ISO 9001: Stifling Creativity?

Feedback, in any form, deserves careful consideration and thought. And while people tend to prefer the affirming pat on the back, it’s often criticism that facilitates the most meaningful and significant change.

Challenging the status quo—or outright objecting to the way things are done—can encourage healthy discourse and even healthier outcomes. When a dissenter offers up viable alternatives and suggestions, the end decision, result or solution is based on a more thorough decision making process and is often more successful. Like the old saw says, two heads—or in this case, two (or more) opinions—are better than one.

In author Jack Dearing’s opinion piece, “ISO 9001: Could It Be Better?” (p.23), he details what he believes are the standard’s inherent flaws. Dearing is especially critical of the standard’s reliance on third-party audits and suggests that resources devoted to these audits could be put to better use.

“Because of the three laws of resources, I suggest we scrap every requirement that does not make a direct contribution to control and improvement of products and services,” Dearing writes.

He goes on to say that products or services should speak for themselves in terms of quality. “There is nothing better than having a quality product or service to prove how good your quality system is.”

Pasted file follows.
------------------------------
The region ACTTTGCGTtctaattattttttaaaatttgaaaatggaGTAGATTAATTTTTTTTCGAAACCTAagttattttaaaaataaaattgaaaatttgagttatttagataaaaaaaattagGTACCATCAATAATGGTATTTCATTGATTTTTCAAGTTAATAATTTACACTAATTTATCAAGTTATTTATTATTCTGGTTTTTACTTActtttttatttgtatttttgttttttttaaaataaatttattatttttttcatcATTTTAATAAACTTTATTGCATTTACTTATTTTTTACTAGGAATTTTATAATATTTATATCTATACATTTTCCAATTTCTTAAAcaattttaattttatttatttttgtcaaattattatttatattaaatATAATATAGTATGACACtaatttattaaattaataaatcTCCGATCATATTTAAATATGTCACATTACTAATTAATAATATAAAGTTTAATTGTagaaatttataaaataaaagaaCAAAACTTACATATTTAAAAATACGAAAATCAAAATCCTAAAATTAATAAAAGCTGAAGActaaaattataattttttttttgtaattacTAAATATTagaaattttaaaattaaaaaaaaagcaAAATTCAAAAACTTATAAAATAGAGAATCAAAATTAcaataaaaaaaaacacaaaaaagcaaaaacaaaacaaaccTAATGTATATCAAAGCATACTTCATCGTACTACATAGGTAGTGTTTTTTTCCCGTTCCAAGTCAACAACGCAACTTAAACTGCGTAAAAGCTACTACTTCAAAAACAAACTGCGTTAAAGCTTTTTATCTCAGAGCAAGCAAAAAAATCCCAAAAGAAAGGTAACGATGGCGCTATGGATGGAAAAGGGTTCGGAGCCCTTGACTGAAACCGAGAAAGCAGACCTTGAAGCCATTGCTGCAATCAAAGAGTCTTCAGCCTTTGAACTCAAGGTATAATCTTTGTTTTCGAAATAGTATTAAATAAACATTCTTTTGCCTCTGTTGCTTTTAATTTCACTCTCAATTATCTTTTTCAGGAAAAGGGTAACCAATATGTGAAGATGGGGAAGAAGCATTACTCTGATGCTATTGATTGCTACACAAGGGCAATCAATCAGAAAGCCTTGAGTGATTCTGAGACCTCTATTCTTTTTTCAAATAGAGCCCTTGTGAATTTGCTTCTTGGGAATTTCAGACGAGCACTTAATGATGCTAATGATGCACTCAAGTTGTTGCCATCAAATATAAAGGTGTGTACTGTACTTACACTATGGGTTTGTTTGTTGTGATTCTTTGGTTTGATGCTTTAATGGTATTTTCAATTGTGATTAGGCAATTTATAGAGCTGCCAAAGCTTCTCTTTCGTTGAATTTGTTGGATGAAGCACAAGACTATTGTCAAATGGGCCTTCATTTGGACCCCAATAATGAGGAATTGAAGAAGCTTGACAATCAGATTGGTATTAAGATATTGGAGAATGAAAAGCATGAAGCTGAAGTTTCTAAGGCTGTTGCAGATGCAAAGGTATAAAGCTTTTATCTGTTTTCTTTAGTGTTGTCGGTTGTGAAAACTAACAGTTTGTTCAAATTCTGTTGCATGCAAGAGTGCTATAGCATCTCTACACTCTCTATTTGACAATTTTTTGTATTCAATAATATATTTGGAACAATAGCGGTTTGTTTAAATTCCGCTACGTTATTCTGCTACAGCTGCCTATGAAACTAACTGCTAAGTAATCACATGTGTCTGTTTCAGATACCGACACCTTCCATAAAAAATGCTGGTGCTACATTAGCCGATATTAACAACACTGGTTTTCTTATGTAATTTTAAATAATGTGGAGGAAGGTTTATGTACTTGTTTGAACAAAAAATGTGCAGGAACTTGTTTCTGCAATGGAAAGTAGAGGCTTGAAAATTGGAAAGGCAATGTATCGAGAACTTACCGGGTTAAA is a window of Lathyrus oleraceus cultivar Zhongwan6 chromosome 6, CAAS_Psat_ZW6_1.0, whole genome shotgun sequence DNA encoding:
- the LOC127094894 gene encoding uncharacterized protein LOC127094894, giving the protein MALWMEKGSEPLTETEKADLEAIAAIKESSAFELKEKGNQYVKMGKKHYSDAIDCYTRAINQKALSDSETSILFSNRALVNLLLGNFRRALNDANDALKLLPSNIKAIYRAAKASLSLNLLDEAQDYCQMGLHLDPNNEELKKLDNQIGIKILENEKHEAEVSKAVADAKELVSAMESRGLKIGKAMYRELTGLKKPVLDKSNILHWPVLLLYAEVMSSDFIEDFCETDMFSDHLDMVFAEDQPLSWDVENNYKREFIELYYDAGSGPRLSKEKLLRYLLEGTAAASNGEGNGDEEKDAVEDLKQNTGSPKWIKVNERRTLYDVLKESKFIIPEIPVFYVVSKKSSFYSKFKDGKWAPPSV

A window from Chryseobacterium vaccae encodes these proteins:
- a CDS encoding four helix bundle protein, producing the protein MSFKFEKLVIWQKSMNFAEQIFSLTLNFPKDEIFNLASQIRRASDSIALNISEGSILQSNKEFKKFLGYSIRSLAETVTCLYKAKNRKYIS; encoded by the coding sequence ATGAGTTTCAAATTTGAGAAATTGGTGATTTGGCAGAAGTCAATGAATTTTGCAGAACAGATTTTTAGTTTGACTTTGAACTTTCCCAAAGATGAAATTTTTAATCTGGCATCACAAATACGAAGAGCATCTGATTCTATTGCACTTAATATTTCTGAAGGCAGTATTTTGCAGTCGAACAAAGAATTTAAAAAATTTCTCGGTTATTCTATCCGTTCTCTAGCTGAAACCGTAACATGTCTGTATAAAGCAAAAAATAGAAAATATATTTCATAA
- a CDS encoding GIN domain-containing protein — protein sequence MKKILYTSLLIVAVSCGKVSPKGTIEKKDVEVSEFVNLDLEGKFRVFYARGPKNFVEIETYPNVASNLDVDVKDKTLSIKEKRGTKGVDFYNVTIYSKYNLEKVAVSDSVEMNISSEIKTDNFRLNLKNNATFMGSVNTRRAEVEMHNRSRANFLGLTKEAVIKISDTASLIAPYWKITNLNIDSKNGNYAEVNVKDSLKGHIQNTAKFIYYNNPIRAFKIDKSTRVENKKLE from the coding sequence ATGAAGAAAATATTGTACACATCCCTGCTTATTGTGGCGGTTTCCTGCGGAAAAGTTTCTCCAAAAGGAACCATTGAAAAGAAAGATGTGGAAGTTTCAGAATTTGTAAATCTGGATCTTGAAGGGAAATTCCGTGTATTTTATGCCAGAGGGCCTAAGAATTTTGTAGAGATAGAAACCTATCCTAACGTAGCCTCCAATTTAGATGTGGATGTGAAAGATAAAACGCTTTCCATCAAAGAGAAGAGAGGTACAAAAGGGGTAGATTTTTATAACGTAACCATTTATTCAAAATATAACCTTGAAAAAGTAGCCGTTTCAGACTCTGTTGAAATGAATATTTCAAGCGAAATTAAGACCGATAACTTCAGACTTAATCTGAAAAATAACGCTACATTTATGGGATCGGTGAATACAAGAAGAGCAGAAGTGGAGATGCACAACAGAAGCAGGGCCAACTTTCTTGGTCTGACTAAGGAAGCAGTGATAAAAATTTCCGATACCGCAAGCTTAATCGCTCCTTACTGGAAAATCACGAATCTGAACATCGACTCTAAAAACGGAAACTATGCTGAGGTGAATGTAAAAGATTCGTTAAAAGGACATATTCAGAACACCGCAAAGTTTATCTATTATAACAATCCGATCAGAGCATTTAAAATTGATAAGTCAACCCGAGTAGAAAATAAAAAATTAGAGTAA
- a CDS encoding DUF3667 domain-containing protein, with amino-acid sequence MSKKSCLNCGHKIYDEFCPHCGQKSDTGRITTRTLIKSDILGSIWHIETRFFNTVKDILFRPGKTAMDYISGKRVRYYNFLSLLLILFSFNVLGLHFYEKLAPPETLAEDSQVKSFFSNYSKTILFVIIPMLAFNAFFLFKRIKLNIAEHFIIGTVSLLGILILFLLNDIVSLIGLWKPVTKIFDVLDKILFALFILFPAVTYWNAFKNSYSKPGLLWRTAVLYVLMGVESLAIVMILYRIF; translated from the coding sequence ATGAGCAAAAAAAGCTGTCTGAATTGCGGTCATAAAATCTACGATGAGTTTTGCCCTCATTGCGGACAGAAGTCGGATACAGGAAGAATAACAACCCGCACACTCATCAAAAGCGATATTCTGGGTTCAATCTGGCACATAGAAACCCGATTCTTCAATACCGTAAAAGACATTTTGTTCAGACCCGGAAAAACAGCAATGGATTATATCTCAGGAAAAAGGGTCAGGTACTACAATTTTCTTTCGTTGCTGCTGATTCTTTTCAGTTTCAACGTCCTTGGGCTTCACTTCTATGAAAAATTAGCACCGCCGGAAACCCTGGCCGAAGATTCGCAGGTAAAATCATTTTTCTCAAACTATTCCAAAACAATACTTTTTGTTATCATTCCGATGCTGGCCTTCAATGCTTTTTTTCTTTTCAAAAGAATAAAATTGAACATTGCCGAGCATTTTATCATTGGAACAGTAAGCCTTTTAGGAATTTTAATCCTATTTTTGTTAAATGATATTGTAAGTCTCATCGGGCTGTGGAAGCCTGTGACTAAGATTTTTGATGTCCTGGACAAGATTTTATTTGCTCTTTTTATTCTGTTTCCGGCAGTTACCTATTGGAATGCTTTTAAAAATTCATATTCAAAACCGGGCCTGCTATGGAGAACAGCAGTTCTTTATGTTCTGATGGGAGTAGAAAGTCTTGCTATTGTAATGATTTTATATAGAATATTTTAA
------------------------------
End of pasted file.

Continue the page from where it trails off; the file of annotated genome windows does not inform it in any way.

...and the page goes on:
Do ISO 9001 requirements—particularly the third-party audit—throw a monkey wrench into companies’ ability to devote sufficient resources to quality? Share your own opinions on ASQ’s member forums (found on our website, www.asq.org) or e-mail me at editor@asq.org.

In this issue, we also update you on the controversy surrounding San Diego based Premier Inc. receiving a Malcolm Baldrige National Quality Award. Critics have questioned Premier’s business practices, as well as the CEO’s seat on the Baldrige Foundation board. Baldrige officials are standing behind their choice, denying a conflict of interest and defending the integrity of the selection process.

“We continue to firmly believe that the process for selecting Baldrige award recipients is free of conflicts of interest and that all of the organizations named as 2006 Baldrige award recipients earned and deserve the award,” said representatives of the Baldrige program in a recent statement.

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